Introverts, rejoice! This guide will help to boost your confidence and enter your next interview with ease. [TWEET]

As anyone seeking full time employment can attest, job searching is a job in and of itself, and like any job, some parts are easier and more enjoyable than others. There are the administrative aspects of researching jobs, polishing up and tailoring your resume, crafting a well-written cover letter and actually applying for the job. Then there are the social activities such as attending networking events, job fairs and of course, the interview. Extroverts tend to find the administrative aspects draining and overwhelming, but shine when it comes the social aspects. Give an extrovert an audience and they are on! If you are an introvert, you will gravitate towards and likely excel at the administrative tasks, but may find yourself fear struck when all your hard work pays off with an interview.  The problem with fear and stress is that they stimulate a reaction in your brain where you are actually physically incapable of thinking as quickly or responding as effectively.  The reality is, you will need to interview at some point in your job search so then the trick is to help yourself not be terrified, and thus be able to present your best self. Here are some tips: 

Play to your strengths

Just because you are an introvert does not necessarily mean you are not good in social situations. Most introverts are observant, thoughtful and extremely good listeners. Embrace these traits and use them to your advantage! During the interview, you will be able to focus on the interviewer and get an understanding of what he/she is looking for and sometimes what they are not saying, that will give you insight into what the organization’s needs are and how you can fill them.


If you have ever frozen up in an interview (and who hasn’t) the fear of it happening again can create a self-fulfilling prophecy. A very effective tool to get past this is role-playing with someone.  I have done this extensively with my clients because it not only helps them clarify their strengths but it also creates a mini-history of success in answering those tough questions (even if it is just with me and not the ‘real deal’) which can relax the stress reflex when it is show time.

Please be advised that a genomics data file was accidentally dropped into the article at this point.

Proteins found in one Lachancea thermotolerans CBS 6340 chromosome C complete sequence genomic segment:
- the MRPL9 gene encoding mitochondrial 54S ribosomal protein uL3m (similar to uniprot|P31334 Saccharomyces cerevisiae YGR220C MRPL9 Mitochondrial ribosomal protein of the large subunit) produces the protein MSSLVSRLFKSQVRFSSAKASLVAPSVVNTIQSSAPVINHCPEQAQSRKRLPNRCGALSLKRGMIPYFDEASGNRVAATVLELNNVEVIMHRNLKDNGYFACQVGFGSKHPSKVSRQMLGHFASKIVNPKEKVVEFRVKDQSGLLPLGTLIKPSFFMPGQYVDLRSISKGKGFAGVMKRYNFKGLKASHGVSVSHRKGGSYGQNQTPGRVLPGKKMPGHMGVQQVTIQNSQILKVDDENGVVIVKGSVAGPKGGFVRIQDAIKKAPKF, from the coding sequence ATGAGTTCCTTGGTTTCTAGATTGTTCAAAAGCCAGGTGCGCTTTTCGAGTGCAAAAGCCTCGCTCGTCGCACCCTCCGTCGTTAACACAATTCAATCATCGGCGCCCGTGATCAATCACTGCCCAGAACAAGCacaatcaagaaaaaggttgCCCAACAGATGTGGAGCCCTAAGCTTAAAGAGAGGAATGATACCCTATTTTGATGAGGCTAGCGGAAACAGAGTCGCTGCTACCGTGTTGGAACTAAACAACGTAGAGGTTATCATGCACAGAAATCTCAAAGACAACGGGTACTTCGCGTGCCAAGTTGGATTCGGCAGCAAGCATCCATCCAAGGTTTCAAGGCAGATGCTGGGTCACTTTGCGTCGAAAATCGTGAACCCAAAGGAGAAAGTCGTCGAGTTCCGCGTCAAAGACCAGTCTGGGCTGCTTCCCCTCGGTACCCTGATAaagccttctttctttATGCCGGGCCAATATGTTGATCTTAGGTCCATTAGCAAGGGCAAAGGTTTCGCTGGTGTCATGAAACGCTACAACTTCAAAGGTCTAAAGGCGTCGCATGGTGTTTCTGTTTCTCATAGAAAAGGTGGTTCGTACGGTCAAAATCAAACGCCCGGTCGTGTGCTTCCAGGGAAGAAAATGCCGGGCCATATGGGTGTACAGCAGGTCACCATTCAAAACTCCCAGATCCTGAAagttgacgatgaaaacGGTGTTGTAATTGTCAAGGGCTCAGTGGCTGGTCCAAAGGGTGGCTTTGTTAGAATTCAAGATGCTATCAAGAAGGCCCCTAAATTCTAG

Study the job posting

Another excellent way to prepare yourself is to study the job posting and write down two to three examples in your past of things you have accomplished that align with the organization’s needs. You may or may not be asked to provide an example for each, but going through the exercise will ensure you are prepared and also relax your anxiety. 

Re-frame your perspective

It is very common for people attending interviews to feel like they are on display, being judged, and to fear that they will be found wanting. This is especially true if one has interviewed in the past and been turned down. This perspective can perpetuate anxiety, and that fear will not likely produce your best performance. Instead, try to re-frame your perspective. The organization has a vision, a mission and a particular need for this position. The hiring manager needs to fill a role and her/his life will be much easier once they fill it with a star performer. Try to think of yourself in more of a partnership role. You have skills, experience and knowledge that can be of service to this company. If hired, you can help them achieve their goals. The point is to determine whether this company’s needs aligns with your skills and whether it is a culture in which you will thrive. This is a much more powerful perspective and is almost guaranteed to put you at ease.

Think of good questions

There will be a time in almost every interview when you will be asked if you have any questions. Just as in your resume and cover letter you are focused on what you can do for your employer, your questions in an interview should usually be of this kind. The initial interview is not the time to ask about pay, time off or other benefits. Instead, ask questions about either the company culture or about how you can thrive. For example, a good question might be “If I were hired, what would the major deliverables be in the first three months?” or, “From your perspective, what is the biggest challenge I’d face in this position and what do you think are the biggest drivers in overcoming it?” You could also ask what the interviewer likes most about the company, if it seems appropriate. Do not inundate the interview with questions; try to keep it to or three, but make sure to ask at least one as it demonstrates interest.

So introverts, do not despair! With thoughtful preparation, you too can approach interviews with confidence that you are one step closer to finding the job of your dreams. 

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